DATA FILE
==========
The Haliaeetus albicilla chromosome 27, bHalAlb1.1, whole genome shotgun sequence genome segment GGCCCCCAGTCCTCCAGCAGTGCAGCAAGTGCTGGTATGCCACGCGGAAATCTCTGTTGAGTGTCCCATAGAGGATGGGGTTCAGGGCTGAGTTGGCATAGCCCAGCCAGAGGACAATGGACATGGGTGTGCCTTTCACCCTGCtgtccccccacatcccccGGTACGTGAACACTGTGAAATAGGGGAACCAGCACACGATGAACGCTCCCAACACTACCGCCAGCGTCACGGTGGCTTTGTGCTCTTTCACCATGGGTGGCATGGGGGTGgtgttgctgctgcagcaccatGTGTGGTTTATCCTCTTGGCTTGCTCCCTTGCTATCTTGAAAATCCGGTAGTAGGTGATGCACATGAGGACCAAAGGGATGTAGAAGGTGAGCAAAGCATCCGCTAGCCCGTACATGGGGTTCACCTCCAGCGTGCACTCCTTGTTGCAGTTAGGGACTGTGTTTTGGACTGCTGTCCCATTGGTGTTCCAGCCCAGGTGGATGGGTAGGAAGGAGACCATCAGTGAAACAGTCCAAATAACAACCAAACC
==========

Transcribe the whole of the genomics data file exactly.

The Haliaeetus albicilla chromosome 27, bHalAlb1.1, whole genome shotgun sequence genome segment GGCCCCCAGTCCTCCAGCAGTGCAGCAAGTGCTGGTATGCCACGCGGAAATCTCTGTTGAGTGTCCCATAGAGGATGGGGTTCAGGGCTGAGTTGGCATAGCCCAGCCAGAGGACAATGGACATGGGTGTGCCTTTCACCCTGCtgtccccccacatcccccGGTACGTGAACACTGTGAAATAGGGGAACCAGCACACGATGAACGCTCCCAACACTACCGCCAGCGTCACGGTGGCTTTGTGCTCTTTCACCATGGGTGGCATGGGGGTGgtgttgctgctgcagcaccatGTGTGGTTTATCCTCTTGGCTTGCTCCCTTGCTATCTTGAAAATCCGGTAGTAGGTGATGCACATGAGGACCAAAGGGATGTAGAAGGTGAGCAAAGCATCCGCTAGCCCGTACATGGGGTTCACCTCCAGCGTGCACTCCTTGTTGCAGTTAGGGACTGTGTTTTGGACTGCTGTCCCATTGGTGTTCCAGCCCAGGTGGATGGGTAGGAAGGAGACCATCAGTGAAACAGTCCAAATAACAACCAAACC